to start with, the taxpayers must remember that the Central Board of Indirect Taxes & Customs (CBIC) has issued detailed guidelines for regulating summon proceedings which inter-alia provides that summons should only be used as a final resort where the taxpayer isn’t cooperating, should only be issued against senior management if the investigation indicates their involvement and not initially instance, mustn’t be issued for an appearance at odd hours, statements must be recorded during official hours, etc. These guidelines provide that language employed in summons mustn’t be unnecessarily harsh to cause stress or embarrassment to the taxpayer and may provide the justification for its issuance.

Taxpayers Should Even Be Responsive To The Subsequent Rights Which May Be Exercised By Them During The Summon Proceedings:

  • Right of retraction: Tax officers often put undue pressure on taxpayers as a result of which they’re forced to create inaccurate statements. In such a situation, taxpayers have the proper to retract the sooner incorrect statement recorded during the summon proceedings and substitute the identical one with the right statement. this can safeguard the taxpayers from any adverse action being taken by the tax authorities supported by such incorrect statements.
  • If the statement has been retracted, the identical might not be admitted as evidence just in case such retraction isn’t seen as an after-thought and there was no long gap between the date of tendering the statement and retraction of the identical.
  • an issue arises whether someone is required to answer all questions when summoned by a revenue officer during the proceedings, investigation, etc. While an individual is necessarily required to attend to and speak the reality when he answers the questions, he may refuse to answer questions at the bottom that might incriminate him.
  • The revenue officer isn’t a law officer and hence the bar under Section 25 Indian Evidence Act, 1872 on confessions made to a lawman being inadmissible might not apply.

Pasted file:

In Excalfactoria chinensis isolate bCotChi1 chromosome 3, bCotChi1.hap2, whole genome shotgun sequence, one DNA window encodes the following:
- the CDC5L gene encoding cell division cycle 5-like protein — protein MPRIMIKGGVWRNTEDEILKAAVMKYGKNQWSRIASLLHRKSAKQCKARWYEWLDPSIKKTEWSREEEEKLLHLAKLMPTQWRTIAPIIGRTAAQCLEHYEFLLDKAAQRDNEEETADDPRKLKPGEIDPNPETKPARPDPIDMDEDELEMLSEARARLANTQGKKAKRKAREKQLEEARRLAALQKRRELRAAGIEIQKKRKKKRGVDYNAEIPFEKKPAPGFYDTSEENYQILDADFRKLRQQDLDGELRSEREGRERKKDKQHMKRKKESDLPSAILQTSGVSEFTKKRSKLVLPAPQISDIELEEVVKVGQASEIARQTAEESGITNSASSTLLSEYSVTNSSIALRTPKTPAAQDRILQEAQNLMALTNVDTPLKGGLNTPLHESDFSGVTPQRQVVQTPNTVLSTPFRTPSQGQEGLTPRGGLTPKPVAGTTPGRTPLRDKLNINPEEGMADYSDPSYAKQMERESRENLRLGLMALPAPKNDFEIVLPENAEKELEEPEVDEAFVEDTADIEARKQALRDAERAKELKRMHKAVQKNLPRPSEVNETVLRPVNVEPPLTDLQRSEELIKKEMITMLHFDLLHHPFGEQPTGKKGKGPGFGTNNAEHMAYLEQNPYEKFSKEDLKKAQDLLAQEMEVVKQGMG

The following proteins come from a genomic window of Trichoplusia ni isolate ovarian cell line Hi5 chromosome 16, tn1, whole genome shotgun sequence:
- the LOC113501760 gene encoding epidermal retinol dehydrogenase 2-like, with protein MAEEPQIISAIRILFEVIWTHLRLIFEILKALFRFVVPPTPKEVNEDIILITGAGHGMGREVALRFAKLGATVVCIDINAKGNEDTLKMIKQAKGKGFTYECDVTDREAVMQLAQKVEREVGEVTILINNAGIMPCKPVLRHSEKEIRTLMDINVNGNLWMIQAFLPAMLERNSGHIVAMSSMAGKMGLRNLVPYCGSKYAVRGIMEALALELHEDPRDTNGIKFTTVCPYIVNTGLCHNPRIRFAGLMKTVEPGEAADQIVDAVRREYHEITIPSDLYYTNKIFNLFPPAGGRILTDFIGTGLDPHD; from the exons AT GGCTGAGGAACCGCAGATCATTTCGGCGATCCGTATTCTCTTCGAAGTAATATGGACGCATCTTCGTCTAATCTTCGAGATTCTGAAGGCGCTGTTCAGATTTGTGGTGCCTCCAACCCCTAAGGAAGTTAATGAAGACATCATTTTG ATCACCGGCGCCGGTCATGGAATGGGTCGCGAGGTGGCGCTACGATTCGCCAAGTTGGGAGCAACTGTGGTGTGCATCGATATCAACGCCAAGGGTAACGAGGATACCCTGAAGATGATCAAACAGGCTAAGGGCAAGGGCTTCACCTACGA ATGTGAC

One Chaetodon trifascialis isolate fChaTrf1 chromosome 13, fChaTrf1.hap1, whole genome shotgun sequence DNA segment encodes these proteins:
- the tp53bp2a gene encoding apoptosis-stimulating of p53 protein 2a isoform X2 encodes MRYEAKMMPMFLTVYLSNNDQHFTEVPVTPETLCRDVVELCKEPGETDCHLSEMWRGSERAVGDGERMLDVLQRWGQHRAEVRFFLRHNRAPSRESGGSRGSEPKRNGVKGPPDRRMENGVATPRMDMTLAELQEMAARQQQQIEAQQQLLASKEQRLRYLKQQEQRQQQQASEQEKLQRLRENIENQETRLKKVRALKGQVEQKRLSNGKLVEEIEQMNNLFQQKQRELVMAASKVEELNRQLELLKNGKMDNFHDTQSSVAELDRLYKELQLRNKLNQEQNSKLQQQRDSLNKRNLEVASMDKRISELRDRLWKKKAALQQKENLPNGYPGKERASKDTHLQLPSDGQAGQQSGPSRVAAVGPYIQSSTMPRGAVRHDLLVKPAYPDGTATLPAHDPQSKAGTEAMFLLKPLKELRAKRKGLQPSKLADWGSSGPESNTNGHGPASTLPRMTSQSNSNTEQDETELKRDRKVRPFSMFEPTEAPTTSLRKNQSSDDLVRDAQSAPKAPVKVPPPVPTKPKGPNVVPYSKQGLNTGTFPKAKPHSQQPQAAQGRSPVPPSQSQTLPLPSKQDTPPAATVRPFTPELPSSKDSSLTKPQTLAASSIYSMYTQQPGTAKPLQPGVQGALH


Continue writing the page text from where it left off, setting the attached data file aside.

• Privilege to remain silent: If a taxpayer does not know or is unsure about the answer to a question, he has the option to use this right and remain silent. It should be emphasized that the aforementioned right may be a constitutional right available to the taxpayer and cannot be regarded as an offense or obstructing processes, as the Supreme Court and High Courts have said in numerous cases.
  • Right to cross-examine: Tax authorities sometimes tend to govern the summoned person by giving regard to the adverse statement given by any person who is his colleague,  vendor/dealer of the corporate, etc. In such a situation, the taxpayer needn’t consider such statements made by any person and might exercise his right of cross-examining the opposite person to verify the adverse statements made by him.
  • Refreshing Memory: it’s advisable to require time instead of giving incorrect statements. Section 159 of the Indian Evidence Act allows it.
  • Refer to Books of Accounts:-While recording a statement, he’s allowed to refer to Books of Accounts and other documents before giving a statement. he’s not expected to recollect everything (Chelapati Ganeswar Rao SC). By appreciating the duties and recognizing the rights, a taxpayer can mitigate any adversities which can be caused to them by the issuance of summons and not succumb to any pressure imposed by the authorities. Thus, a taxpayer must be diligent and mindful of the foregoing rights and duties.